Aug 1989. Parents complained to Monsignor Stenson. Walsh went to the family home to apologise to the parents even though the Monsignor told him to stay away.
Sept 1989. Archbishop gave him permission to solemnise a wedding. Archdiocese knew Walsh was visiting scouts in a parish he was not assigned to.
April 1990 Archbishop Connell and Monsignor Stenson met Walsh and told him his only option was voluntary laicisation or dismissal. He was given until 1 May to make a decision.
Suggestion of informing gardaí 'outrageous'
Monsignor Sheehy intervenes with Archbishop for Walsh - warned Archbishop Connell of ‘canonical minefield.’ Monsignor Sheehy described a meeting in August as ‘the most depressing meeting I have ever attended’ and that Bishop Walsh made the ‘outrageous suggestion that the Archbishop should inform the civil authorities.’
September 1990. Deadline extended - Walsh given leave of absence for a year. The report says it is quite clear the Archbishop wanted to prepare him for life as a layman.
Jan 1991. Walsh living in Dublin in Halston Street
March 1991 -Scout leader and parent contacted Archbishop to say Walsh was back in Dublin. He had been seen with a boy in his car. Bishops meeting decided to institute a penal process against him, discussed informing gardaí, but did not.
May 1991. Walsh sent to Mellifont Abbey
June 1991 Monsignor Stenson told by a victim (1980/81) that Walsh was continuing to go to Ballyfermot.
August 1991 - Walsh refuses UK treatment
Claims of 'persecution'
In July 1992, Tony Walsh did not turn up at the Archdiocesan Library for a period of two weeks, the report says he was 'not getting on well' there.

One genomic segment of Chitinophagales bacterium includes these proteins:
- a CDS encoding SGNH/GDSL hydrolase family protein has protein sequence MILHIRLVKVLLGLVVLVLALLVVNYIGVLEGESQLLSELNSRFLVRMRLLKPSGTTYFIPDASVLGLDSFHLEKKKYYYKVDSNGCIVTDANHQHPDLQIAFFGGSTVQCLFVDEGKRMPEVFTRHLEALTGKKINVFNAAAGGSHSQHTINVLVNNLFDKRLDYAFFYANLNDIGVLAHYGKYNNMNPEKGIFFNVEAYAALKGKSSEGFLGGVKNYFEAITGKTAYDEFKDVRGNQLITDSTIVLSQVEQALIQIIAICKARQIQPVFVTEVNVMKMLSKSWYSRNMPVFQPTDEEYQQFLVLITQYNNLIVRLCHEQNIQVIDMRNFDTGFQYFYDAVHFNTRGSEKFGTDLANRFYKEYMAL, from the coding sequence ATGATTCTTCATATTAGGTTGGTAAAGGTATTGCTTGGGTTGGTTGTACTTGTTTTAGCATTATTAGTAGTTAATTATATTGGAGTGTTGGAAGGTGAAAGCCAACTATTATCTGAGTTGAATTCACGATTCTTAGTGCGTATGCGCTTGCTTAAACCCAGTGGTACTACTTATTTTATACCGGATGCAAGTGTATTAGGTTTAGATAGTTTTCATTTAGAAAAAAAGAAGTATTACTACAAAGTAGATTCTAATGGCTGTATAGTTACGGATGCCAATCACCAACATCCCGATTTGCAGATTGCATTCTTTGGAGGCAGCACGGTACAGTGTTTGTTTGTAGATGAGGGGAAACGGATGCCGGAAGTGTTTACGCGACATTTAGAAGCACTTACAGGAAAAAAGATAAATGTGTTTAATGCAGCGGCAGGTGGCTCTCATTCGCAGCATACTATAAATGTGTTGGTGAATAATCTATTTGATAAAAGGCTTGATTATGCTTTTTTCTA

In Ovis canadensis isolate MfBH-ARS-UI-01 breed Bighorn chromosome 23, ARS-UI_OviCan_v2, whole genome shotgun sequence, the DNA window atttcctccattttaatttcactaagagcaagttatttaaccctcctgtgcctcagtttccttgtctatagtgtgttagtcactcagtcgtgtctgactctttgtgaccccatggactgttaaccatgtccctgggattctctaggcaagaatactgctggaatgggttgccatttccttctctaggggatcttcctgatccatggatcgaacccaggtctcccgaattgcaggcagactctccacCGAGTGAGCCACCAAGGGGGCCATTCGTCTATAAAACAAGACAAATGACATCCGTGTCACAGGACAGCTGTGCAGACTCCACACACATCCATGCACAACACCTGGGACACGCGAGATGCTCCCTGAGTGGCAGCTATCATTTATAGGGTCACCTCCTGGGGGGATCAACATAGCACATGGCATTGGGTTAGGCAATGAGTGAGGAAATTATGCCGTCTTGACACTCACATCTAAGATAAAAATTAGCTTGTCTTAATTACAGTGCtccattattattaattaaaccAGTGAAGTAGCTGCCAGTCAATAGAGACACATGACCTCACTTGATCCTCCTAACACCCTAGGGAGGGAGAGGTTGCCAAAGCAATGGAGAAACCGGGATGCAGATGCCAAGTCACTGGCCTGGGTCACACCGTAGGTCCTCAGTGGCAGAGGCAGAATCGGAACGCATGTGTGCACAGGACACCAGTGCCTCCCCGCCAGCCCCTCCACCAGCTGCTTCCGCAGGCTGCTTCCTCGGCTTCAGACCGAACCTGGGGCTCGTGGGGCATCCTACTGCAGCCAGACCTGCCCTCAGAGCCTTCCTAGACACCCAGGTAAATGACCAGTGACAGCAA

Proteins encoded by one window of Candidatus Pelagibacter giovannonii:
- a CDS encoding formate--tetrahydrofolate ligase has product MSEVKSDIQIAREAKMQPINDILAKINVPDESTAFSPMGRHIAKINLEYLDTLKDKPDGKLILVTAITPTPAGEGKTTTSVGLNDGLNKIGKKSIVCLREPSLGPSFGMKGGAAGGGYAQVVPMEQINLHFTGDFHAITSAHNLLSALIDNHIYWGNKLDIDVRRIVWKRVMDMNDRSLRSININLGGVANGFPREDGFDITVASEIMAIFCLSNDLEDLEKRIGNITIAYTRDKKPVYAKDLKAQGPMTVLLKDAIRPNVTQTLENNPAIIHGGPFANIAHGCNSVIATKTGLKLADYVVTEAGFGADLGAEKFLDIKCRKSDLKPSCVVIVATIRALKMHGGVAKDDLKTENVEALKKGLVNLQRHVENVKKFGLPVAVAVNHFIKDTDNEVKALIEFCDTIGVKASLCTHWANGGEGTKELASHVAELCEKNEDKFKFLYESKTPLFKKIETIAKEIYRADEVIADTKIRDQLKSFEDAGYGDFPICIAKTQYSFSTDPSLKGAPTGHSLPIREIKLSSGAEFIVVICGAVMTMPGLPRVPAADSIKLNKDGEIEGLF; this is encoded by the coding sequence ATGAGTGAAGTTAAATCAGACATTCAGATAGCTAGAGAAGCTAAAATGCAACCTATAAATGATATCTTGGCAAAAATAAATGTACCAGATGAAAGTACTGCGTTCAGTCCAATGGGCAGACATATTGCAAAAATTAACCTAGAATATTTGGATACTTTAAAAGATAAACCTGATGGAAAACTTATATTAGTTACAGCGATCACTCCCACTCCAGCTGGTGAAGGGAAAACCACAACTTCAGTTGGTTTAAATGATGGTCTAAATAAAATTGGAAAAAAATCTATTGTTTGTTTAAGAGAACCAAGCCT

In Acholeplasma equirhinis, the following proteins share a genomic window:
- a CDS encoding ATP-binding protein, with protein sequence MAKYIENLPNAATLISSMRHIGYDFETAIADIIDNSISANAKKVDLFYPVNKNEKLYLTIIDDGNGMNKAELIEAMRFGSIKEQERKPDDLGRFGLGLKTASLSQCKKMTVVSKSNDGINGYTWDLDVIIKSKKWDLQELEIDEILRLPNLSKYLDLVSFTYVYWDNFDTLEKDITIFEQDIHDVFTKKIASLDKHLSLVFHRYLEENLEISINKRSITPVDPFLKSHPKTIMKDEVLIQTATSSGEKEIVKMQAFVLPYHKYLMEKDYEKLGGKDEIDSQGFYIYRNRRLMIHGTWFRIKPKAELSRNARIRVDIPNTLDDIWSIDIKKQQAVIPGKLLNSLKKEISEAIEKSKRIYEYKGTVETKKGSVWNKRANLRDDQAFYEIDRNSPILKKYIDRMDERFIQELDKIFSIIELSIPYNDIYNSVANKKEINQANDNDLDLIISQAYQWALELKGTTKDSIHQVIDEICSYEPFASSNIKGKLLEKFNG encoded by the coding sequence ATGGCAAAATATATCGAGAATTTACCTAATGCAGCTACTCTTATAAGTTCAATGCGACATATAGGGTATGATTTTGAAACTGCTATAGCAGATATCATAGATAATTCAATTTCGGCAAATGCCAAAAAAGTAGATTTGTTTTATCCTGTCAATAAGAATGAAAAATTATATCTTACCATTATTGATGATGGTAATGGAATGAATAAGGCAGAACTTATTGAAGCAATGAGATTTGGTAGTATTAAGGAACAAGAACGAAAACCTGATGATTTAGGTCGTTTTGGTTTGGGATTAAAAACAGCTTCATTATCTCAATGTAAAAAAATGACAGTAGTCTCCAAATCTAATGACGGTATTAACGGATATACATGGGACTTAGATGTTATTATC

A priest from Westland Row contacted Monsignor Stenson informing him Walsh was spending some time in the parish.
The Monsignor advised the priest to contact the Garda Superintendent on College Green and request he keep an eye on Walsh.
Tony Walsh complained to the Archbishop about 'persecution' by Monsignor Stenson.
A report from concerned parents in December 1992 that Walsh had called into local scouts meetings stating he was 'attached to Clonliffe' was passed on by Monsignor Stenson to Bishops.
In May 2003, Monsignor Stenson was informed by another priest about concerns expressed by a Ballyfermot parishioner about inappropriate behaviour with a young girl and behaviour with altar boys.
The report states that the local priest with whom the concerns were raised 'clearly knew' of the 'reputation', which Walsh had and advised the parishioner to avoid all contact with him.
Penal process verdict
In August 1993, the Penal Process delivered its verdict. It said he should be 'dismissed from the clerical state', because he had offended against the ten commandments with a 'minor or minors' under the age of 16.
Walsh's psychologist said that there was a 'better way of controlling him' and suggested the Church could find a way of using him 'rather than to dump him'.